President Barack Obama announced Monday that he will nominate Donald B. Verrilli Jr. to be Solicitor General.
Currently a deputy counsel to the president, Verrilli participated in more than 100 cases before the Supreme Court while a lawyer in private practice, arguing 12 of them. The Solicitor General argues the U.S. position in litigation before the Supreme Court.
The president passed over acting Solicitor General Neal Katyal, who was rumored to be a favorite of Attorney General Eric Holder’s for the job.
Katyal, while a Georgetown University Law Center professor in 2006, argued the landmark Hamdan v. Rumsfeld case before the Supreme Court, in which the military tribunals at Guantanamo Bay set up by the George W. Bush administration were declared to violate the Uniform Code of Military Justice and the Geneva Conventions. The Hamdan case made Katyal a darling of left-leaning progressives. But in the increasingly polarized Senate, that record made it unlikely that Republicans would confirm him.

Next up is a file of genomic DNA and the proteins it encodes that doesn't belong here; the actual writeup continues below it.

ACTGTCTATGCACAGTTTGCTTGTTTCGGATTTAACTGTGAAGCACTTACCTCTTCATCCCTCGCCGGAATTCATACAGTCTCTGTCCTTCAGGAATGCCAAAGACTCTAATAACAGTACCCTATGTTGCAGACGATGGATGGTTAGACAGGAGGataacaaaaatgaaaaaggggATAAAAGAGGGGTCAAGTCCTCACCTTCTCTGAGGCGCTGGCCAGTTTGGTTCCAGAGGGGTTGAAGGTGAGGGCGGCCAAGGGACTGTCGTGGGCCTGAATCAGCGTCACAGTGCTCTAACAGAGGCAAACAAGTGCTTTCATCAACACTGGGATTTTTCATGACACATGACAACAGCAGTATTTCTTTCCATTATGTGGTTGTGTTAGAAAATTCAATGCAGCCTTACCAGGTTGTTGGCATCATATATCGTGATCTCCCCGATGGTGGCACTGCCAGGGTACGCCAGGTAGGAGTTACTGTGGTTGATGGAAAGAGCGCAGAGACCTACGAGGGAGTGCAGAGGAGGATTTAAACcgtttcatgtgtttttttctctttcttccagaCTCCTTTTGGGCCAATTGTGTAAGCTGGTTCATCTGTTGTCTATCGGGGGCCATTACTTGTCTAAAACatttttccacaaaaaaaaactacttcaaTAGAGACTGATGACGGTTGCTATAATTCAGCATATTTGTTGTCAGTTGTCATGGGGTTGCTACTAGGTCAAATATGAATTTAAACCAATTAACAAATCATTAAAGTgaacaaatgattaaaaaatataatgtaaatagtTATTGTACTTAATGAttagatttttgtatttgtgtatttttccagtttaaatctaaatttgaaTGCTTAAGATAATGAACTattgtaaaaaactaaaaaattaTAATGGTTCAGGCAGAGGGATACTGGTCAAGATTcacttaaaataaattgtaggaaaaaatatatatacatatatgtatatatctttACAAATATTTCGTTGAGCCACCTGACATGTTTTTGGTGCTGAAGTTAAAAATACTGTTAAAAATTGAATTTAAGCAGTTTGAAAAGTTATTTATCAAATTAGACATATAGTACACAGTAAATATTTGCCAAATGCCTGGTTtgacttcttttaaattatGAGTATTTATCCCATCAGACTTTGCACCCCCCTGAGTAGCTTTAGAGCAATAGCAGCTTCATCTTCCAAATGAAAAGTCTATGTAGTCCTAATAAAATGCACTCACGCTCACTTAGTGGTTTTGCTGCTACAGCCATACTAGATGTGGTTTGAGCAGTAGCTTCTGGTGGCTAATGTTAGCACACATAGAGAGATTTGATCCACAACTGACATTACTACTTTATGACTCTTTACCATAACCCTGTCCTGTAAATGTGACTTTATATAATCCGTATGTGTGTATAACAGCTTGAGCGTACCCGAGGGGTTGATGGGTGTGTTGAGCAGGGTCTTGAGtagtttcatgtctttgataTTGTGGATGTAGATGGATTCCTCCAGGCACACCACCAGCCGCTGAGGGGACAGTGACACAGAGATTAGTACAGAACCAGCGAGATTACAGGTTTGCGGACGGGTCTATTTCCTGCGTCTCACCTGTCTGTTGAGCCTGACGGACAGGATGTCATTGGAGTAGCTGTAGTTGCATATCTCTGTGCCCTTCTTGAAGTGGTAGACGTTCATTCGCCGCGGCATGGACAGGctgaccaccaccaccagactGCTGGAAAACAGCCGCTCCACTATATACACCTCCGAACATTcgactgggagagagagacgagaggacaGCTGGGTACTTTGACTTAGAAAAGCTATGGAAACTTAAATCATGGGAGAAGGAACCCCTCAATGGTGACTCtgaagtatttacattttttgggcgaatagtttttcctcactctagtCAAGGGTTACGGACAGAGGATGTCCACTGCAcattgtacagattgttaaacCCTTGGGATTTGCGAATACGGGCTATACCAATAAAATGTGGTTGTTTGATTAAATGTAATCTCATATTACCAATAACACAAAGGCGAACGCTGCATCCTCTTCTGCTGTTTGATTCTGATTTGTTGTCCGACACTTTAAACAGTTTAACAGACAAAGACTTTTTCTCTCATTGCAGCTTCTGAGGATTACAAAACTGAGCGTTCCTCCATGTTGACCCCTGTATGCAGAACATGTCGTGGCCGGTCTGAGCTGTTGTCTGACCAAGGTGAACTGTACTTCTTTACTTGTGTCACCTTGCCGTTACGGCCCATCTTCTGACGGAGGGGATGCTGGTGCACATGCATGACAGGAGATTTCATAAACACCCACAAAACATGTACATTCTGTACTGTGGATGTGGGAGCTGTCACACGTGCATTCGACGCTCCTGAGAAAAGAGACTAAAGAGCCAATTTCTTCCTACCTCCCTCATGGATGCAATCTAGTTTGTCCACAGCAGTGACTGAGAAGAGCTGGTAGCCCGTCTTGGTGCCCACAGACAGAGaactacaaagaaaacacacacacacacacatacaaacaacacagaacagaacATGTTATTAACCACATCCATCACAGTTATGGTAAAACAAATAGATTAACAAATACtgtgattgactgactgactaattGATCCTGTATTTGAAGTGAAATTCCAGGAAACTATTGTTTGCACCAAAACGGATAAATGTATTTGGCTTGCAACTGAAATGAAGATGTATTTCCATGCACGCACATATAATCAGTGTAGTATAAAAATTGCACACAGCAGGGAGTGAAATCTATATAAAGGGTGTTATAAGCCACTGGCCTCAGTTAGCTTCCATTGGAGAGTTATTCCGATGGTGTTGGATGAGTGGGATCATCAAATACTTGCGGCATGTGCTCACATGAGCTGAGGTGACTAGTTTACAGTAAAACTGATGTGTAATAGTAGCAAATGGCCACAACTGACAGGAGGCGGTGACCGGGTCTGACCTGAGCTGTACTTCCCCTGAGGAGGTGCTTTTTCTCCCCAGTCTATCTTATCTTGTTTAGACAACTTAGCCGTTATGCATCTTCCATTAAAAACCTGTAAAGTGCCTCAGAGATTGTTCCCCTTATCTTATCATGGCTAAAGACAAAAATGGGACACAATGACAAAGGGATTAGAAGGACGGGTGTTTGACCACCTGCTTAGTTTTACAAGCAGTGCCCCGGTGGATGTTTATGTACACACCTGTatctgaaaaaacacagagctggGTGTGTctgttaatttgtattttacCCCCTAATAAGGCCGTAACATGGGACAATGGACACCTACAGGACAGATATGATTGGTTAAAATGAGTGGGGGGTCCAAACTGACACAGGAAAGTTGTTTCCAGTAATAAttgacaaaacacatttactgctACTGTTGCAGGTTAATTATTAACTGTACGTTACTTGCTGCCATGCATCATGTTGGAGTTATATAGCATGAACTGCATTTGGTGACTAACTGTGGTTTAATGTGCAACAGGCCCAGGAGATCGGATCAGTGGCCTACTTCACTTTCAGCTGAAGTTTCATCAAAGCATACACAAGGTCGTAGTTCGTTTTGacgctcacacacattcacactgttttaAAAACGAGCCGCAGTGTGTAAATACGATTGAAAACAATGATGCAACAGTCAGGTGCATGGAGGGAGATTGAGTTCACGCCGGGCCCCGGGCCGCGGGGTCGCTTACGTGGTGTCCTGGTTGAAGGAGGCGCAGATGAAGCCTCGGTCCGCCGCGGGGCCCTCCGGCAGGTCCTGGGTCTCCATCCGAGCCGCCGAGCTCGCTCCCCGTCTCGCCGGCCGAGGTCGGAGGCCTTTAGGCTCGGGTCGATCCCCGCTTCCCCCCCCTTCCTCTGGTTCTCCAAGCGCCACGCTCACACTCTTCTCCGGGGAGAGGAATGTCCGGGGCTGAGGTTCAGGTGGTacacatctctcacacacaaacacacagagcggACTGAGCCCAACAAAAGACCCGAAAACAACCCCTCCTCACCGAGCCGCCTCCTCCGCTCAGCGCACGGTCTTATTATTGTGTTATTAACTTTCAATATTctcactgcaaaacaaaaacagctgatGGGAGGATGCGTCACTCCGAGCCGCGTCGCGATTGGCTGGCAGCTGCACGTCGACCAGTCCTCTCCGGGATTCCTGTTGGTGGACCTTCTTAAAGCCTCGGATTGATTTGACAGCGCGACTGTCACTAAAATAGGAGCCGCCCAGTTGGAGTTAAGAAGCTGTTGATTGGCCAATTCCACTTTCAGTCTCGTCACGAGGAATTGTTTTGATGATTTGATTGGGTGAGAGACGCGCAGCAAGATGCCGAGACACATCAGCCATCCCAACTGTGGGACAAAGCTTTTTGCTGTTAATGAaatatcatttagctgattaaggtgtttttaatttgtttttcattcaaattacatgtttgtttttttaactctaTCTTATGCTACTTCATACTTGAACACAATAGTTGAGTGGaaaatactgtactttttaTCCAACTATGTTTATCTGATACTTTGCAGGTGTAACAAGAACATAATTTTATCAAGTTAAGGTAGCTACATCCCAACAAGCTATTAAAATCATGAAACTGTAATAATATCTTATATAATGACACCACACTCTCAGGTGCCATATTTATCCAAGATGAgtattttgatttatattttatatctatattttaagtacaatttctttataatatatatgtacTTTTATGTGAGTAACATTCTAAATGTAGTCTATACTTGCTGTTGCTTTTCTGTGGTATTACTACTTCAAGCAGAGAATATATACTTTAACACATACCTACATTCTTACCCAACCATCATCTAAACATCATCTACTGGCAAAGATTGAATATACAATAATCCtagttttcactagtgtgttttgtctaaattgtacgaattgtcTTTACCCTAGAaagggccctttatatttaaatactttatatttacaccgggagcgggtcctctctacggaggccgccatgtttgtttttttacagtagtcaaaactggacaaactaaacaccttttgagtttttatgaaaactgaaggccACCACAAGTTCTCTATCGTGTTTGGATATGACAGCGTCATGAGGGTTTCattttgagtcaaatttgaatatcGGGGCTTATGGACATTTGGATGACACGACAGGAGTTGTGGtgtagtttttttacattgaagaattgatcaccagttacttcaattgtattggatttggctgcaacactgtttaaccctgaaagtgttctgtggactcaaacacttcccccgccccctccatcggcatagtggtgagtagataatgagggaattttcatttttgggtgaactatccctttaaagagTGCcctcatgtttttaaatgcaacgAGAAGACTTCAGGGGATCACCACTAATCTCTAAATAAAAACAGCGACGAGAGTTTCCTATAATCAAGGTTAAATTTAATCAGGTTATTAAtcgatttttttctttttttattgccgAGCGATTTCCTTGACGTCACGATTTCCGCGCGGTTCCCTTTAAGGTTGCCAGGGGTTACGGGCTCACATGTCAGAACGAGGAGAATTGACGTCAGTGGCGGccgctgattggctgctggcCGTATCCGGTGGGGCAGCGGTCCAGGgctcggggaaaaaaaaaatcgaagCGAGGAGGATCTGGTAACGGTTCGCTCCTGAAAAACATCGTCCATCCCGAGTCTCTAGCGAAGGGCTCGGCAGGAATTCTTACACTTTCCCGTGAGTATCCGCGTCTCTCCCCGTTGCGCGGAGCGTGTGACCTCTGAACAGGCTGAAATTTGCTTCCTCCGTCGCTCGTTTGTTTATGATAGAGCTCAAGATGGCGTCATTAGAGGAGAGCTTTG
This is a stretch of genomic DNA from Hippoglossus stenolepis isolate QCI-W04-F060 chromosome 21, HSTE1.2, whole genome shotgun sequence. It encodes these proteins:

The post has been filled on an acting basis since Elena Kagan was confirmed on March 19, 2022 to sit on the Supreme Court.
Verrilli was a litigator for more than 20 years in the Washington, D.C., office of the law firm Jenner & Block, where he served alongside Associate Attorney General Tom Perrelli, the department’s No. 3 official. Verrilli focused on First Amendment, telecommunications, and intellectual property law. He co-chaired the firm’s Supreme Court practice group from 2000 until 2009.
In February 2009, Verrilli joined the Justice Department as an Associate Deputy Attorney General with oversight over domestic and national security policy, before moving on to the White House.
He served as a law clerk to the Supreme Court Justice William J. Brennan, Jr. and to J. Skelly Wright of the United States Court of Appeals for the D.C. Circuit. Verrilli received his J.D. from Columbia Law School, where he was Editor-in-Chief of the Columbia Law Review. He received his undergraduate degree from Yale University.